Peak Behind The Fence
Overview: Most of the fertile, valuable land in the Carson Valley and foothills of the Sierra is private property. It was an after thought to have access to the mountains themselves which are for the most part public lands, administered by various agencies. In this case several non profits such as the Carson Valley Trail Association, Tahoe Rim Trail Association, and Backcountry Horsemen of Nevada working together with the BLM and U.S Forest Service negotiated with generations old ranchers as well as recent arrivals to grant easement to Forest Service property. The methods used in this case to provide access to public lands in northern Nevada are now being used as a template for future endeavors.
Hike: The paved trailhead has a kiosk with a map of connecting trails but no facilities. This hike can be done in either direction, as a shuttle, key exchange, or out and back, connecting with other trails. The hike is described here from north to south. The trail starts out following attractive buck and rail fencing, offering picturesque views of the towering Sierra. There is no shade as the vegetation is mostly wild sage, brush, and tumbleweed. It is common to see lizards darting about and no doubt you will scare up a few rabbits, perhaps a black tailed jack rabbit. In about a half mile the trail turns west toward the mountains. A steady climb brings you to some attractive rock outcroppings and soon you are in the tall pines. The trail rejoins some buck and rail fencing here as it turns south. The first of several creek crossings is next. Springtime will find these creeks certainly running with fresh clear cold water. The chances for water diminish greatly as summer sets in. The trail continues to gain altitude as it enters federal land without any fanfare. There are panoramic views of Carson Valley off to the left. The forest service has been pro active managing the forest in this area and the mature forest is attractive. As a reminder that civilization is not far away you come to a paved road. The trail continues on the other side making its way to the high point. Without any notice you are actually entering California at this point. From here the trail begins its serpentine wiggle down, eventually giving back all the elevation. A larger creek crossing here utilizes a neatly chiseled log bridge to cross. Soon a marked intersection is for the Valley View Loop on your left. Shortly after, another intersection appears on your right. This is for the Lonesome Trail. The gentle descent continues down to the end of the trail where it meets Sandy Trail. To complete the thru hike to the Faye-Luther Trailhead bear left on Sandy Trail .3 miles to the trailhead, or return the way you came.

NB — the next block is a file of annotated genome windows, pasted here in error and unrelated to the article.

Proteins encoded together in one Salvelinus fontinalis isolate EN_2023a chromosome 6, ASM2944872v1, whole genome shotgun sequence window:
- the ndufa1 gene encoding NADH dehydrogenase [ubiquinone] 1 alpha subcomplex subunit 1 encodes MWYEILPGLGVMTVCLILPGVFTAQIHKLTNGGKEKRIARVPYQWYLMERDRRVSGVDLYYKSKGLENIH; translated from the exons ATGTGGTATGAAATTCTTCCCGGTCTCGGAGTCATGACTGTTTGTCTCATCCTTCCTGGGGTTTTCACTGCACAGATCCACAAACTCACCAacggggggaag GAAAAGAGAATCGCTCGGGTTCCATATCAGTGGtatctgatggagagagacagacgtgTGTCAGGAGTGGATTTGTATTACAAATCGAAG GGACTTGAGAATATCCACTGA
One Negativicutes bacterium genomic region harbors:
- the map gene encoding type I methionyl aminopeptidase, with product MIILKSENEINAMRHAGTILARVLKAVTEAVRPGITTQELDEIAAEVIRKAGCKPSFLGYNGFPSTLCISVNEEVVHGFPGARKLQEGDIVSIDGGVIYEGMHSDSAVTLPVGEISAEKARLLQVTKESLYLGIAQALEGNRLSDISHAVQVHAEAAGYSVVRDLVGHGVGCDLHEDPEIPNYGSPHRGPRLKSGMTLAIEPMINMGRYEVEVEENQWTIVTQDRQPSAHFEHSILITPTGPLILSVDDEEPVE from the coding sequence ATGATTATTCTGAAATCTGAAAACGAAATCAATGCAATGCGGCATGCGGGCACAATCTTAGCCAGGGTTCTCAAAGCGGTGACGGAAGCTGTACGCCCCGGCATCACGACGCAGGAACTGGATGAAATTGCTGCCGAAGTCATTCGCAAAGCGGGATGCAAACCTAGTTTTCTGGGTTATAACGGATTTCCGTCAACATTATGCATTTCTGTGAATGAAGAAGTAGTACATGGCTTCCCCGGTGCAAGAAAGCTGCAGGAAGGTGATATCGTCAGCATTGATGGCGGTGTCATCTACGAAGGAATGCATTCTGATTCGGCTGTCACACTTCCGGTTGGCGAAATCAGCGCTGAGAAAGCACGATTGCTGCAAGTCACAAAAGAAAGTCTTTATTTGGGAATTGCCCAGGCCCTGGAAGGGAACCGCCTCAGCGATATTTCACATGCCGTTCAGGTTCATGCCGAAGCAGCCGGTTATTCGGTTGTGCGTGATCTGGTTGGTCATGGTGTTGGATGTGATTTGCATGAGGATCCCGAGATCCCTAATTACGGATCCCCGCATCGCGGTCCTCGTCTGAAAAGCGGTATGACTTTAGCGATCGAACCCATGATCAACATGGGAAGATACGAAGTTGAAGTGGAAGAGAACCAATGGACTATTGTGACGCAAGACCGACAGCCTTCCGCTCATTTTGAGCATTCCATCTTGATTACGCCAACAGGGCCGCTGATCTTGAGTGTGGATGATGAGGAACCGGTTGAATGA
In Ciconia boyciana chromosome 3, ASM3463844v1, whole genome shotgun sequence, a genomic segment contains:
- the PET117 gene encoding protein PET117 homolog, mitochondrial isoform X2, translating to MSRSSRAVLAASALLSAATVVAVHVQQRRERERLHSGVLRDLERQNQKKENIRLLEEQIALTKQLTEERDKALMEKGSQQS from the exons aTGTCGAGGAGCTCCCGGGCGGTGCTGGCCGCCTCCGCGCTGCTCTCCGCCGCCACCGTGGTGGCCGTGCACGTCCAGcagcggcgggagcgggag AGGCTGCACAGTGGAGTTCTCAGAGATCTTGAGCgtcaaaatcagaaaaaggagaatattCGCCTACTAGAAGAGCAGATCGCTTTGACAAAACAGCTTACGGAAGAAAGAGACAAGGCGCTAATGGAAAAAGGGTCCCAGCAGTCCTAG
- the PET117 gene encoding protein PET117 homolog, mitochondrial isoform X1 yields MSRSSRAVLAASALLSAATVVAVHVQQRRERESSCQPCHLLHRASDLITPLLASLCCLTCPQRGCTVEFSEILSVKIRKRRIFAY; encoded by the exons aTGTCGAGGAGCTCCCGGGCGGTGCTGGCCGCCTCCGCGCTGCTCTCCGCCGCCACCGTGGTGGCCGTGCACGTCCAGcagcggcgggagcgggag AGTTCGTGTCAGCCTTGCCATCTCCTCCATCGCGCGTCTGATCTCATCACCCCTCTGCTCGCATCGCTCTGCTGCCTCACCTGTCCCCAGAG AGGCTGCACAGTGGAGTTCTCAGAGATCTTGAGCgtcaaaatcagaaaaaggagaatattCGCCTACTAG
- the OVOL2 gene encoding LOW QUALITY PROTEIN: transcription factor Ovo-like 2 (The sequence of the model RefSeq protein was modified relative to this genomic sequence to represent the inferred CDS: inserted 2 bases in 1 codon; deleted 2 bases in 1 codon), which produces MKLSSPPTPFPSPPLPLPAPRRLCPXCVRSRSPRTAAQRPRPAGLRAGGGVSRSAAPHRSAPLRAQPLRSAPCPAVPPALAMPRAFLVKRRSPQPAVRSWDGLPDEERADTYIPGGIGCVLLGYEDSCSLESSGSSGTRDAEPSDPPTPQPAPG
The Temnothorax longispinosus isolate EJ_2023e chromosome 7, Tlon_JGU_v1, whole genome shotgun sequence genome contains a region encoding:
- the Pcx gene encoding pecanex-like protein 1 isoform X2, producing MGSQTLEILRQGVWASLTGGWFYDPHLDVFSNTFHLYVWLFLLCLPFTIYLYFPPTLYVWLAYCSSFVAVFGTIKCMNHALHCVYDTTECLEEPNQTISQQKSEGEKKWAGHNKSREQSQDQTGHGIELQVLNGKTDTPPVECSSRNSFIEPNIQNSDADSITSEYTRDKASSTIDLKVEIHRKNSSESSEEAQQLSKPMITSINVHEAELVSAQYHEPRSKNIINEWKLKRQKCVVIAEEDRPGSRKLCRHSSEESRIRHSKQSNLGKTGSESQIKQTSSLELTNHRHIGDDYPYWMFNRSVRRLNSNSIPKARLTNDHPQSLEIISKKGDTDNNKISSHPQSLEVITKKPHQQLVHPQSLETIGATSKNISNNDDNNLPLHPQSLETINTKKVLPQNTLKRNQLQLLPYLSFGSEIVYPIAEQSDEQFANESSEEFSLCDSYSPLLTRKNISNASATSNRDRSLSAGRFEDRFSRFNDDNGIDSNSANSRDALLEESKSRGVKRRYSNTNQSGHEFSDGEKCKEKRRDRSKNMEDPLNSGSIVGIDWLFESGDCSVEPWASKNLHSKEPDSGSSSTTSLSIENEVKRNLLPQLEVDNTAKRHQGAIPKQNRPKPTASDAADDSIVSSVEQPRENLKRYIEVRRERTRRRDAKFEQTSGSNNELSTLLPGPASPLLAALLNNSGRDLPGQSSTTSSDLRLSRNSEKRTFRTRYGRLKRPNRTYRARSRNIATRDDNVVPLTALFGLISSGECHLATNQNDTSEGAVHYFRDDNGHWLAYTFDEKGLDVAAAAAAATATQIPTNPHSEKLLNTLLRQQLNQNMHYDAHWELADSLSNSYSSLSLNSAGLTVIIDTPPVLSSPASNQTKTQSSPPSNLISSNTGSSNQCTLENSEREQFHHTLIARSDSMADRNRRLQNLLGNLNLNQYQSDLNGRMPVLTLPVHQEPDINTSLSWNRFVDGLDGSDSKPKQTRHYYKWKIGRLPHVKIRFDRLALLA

Check out the Official Route and Triplogs.
This hike is listed as One-Way.
When hiking several trails on a single "hike", log it with a generic name that describes the hike. Then link the trails traveled, check out the example.
WARNING! Hiking and outdoor related sports can be dangerous. Be responsible and prepare for the trip. Study the area you are entering and plan accordingly. Dress for the current and unexpected weather changes. Take plenty of water. Never go alone. Make an itinerary with your plan(s), route(s), destination(s) and expected return time. Give your itinerary to trusted family and/or friends.